Sending XML Request with REST-assured

Learn to send requests with XML request body and validate the response using REST-assured APIs.

1. By Parsing Custom Object to XML

1.1. Parsing Java Object to XML

If we can take the help of libraries such as Jackson or JAXB, for converting a custom object into XML String, it should be the preferred way. It helps in making the code more readable and manageable.

For example, if we have an API that takes the following request:

HTTP POST /users

<user>
	<name>lokesh</name>
	<email>admin@howtodoinjava.com</email>
	<gender>male</gender>
	<status>active</status>
</user>

We can create a Java object UserObject and annotate it with Jackson annotations so that it parses to the desired XML string.

@JacksonXmlRootElement(localName = "user")
class UserObject {

  @JsonInclude(JsonInclude.Include.NON_NULL)
  private Integer id;

  private String name;
  private String email;
  private String gender;
  private String status;
}

Now, we can use Jackson’s XmlMapper.writeValueAsString() method to get the XML string for the UserDTO instance. This will generate the XML as given previously.

UserObject newUser = new UserObject();
newUser.setName("lokesh");
newUser.setEmail("admin@howtodoinjava.com");
newUser.setGender("male");
newUser.setStatus("active");

String newUserXml = new XmlMapper().writeValueAsString(newUser);

1.2. Sending Request with REST-assured

Sending the XML request body is very simple. We need to set the content type to “application/xml” (or any other custom mediatype, if any) and then pass the XML string to the given().body(xml) method.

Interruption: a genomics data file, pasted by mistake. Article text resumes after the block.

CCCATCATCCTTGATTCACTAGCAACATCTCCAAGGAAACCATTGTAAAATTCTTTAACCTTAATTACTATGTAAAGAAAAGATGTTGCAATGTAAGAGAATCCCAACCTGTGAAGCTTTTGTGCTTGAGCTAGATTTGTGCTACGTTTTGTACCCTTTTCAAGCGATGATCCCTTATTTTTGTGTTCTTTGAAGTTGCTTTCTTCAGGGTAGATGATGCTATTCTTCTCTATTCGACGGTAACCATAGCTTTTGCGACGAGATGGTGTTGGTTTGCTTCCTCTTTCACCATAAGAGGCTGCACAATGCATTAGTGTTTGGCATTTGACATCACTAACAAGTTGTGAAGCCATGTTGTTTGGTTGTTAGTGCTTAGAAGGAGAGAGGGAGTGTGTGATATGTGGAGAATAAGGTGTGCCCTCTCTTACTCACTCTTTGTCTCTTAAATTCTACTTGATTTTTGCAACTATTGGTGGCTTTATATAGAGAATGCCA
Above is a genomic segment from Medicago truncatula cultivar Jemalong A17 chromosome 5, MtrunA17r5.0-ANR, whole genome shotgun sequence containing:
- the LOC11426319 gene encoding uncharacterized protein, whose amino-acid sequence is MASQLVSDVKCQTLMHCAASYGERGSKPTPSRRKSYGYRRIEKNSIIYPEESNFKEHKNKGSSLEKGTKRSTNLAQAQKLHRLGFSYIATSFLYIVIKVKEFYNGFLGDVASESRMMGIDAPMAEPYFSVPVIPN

A complete example of sending the XML request to a POST API is:

@Test
public void createUserWithJSONObject_thenSuccess() 
  	throws JSONException, JsonProcessingException {

  UserObject newUser = new UserObject();
  newUser.setName("lokesh");
  newUser.setEmail("admin@howtodoinjava.com");
  newUser.setGender("male");
  newUser.setStatus("active");

  String newUserXml = new XmlMapper().writeValueAsString(newUser);

  given()
    .body(newUserXml)
    .contentType("application/xml")
    .queryParam("access-token", "xxxx")
  .when()
  	.post("/users")
  .then()
    .statusCode(201)
    .body("id", notNullValue())
    .body("name", equalTo("lokesh"))
    .body("gender", equalTo("male"))
    .body("status", equalTo("active"))
    .body("email", equalTo("admin@howtodoinjava.com"))
    .log().all();
}

2. By Reading XML from File

In automation testing, we may not have created DTO objects, and we may need to rely on hardcoded XML strings. In this case, creating such XML strings in separate XML files that are API specific is always better.

We read the XML file for each API and post its content to the API. In this approach, only obtaining the XML string is different and invoking the API is the same as the previous example.

File newUserXmlFile = new File("src/test/resources/requests/newUser.xml");

given()
  .body(newUserXmlFile)
  ...
.when()
	.post("/users")
.then()
  ...;

3. Conclusion

This short tutorial taught us to pass the XML requests to REST APIs using REST-assured. We learned to get the XML request strings from either custom Java objects or XML files in the filesystem. Then we learned to pass the XML to the API and validate the response.

Happy Learning !!

Sourcecode on Github

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